Ablebody All My Everybody [EP]

[Self-Released; 2013]

Styles: synthpop, 80s into 60s, indie, post-chillwave
Others: Ice Choir, Associates, The Pains of Being Pure At Heart, The Depreciation Guild

In a curious quote from nobody, Ablebody’s music is described as occurring and exploring indoors, “with the blinds shut, with nothing to hide from.” But which is more to be avoided: the public gaze or the reflexive lens of the self? As a title, All My Everybody speaks to this tension, mirror-flipped in a song name like “No Room For I.” The EP itself is very much a bedroom pop piece, a fragmented private language that nonetheless draws upon familiar genres as its stepping stones. Ablebody is Christoph Hochheim, ex-Pains of Being Pure at Heart-iste, with his brother Anton on drums. Since 2011, Hochheim’s released various fragments and remixes, demonstrating his excellent and eclectic taste with covers of The Walker Brothers, Cleaners From Venus, and (delving into more delightful obscurity) Billy Mackenzie side-project Orbidoig.

So what do we hear as the door closes softly behind us? We’re in a space that’s paradoxically clear and muffled, a blanketed listening room. All My Everybody’s soaring, sheeny synth confections are not dissimilar from PoBPAH member Kurt Feldman’s Ice Choir project (like Feldman, Hochheim was also in undersung chiptune-gazers The Depreciation Guild). In contrast, though, here we also encounter interesting semi-industrial breakdowns, veers-off into dissonance, and lo-fi fuzziness around the edges, which give an original and promising bite to that sound (a trend particularly evident on the EP’s first half). The lyrics are often muffled by reverb, while synthpop hookiness is not entirely absent, but nor is it quite the name of the game, which becomes both a strength and a weakness.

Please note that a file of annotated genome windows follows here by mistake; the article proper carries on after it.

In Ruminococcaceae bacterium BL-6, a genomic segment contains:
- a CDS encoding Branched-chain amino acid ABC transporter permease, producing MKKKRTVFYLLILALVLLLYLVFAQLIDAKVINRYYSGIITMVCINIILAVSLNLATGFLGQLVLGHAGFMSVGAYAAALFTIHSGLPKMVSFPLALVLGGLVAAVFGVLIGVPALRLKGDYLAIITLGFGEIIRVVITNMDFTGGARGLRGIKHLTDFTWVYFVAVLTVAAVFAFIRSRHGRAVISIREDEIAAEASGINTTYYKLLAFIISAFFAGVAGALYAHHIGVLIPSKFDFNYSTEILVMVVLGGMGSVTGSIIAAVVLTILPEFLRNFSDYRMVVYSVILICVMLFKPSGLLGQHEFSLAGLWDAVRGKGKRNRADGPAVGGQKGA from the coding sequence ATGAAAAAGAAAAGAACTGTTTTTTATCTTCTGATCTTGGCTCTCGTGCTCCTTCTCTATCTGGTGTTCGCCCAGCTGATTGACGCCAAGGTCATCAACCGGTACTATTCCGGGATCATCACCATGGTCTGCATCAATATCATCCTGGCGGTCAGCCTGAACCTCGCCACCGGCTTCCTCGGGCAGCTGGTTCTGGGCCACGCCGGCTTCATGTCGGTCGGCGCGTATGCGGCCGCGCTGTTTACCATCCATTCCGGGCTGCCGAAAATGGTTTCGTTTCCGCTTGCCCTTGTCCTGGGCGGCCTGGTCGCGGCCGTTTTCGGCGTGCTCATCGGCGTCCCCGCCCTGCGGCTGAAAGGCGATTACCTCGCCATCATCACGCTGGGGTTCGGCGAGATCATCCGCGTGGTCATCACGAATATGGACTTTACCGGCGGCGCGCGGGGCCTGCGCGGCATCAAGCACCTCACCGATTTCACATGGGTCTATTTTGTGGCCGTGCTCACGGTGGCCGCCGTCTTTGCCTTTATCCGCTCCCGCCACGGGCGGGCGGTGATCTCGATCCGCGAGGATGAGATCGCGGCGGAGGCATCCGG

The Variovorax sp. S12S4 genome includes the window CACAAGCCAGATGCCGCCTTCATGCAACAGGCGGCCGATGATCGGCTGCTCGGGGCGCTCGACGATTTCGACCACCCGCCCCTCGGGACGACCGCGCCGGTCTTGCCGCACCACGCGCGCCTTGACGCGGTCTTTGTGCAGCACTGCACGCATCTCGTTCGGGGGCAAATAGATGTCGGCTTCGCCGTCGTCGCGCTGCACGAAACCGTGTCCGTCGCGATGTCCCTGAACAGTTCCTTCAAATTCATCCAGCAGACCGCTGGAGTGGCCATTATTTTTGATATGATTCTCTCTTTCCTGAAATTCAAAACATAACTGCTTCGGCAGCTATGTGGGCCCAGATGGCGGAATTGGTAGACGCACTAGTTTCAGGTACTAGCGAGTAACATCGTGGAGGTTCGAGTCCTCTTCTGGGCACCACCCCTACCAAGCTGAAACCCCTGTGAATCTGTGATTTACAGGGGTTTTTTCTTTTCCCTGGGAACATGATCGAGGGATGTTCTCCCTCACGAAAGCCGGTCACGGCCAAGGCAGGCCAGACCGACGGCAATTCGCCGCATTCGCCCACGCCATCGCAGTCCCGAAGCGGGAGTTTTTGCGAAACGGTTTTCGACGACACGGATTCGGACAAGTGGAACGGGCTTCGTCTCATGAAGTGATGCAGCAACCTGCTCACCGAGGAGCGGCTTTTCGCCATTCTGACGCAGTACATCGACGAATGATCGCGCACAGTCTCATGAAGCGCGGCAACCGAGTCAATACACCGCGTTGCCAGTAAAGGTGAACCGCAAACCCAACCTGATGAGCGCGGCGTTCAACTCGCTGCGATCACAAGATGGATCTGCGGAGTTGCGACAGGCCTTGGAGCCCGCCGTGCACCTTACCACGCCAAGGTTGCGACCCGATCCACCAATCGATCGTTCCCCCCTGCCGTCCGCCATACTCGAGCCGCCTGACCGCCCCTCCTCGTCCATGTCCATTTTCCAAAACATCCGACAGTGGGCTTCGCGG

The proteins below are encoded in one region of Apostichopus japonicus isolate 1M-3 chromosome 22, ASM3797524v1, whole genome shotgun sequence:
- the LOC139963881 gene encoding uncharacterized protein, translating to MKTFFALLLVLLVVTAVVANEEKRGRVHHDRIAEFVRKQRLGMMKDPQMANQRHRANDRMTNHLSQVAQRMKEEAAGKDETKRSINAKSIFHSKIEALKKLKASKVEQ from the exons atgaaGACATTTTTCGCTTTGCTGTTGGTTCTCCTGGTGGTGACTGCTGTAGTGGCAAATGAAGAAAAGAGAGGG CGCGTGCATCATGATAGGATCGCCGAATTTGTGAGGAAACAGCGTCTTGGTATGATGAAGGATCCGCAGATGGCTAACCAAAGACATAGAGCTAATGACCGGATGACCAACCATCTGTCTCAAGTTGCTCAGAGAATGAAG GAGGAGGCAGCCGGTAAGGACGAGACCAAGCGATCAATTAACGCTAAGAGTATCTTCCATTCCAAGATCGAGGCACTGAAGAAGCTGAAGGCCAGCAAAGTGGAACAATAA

There’s a tension between a beat-driven paradigm flirting shyly both with the avant-garde and with hints of melancholy, and a sense of echoing, cathedralesque procession. The former blossoms, but the latter manifests most clearly in the slower pace of the final two tracks; closer “Sister Marie” embodies the statelier moments of 60s baroque pop, a renovated “She’s Leaving Home,” but it doesn’t command the attention as it could.

Ablebody’s is a sound whose potential seems midway in the process of revealing itself even as one listens: Venetian blinds half open, dust motes still in play, floating in sunshine that itself deepens corner pools of shadow.

Links: Ablebody

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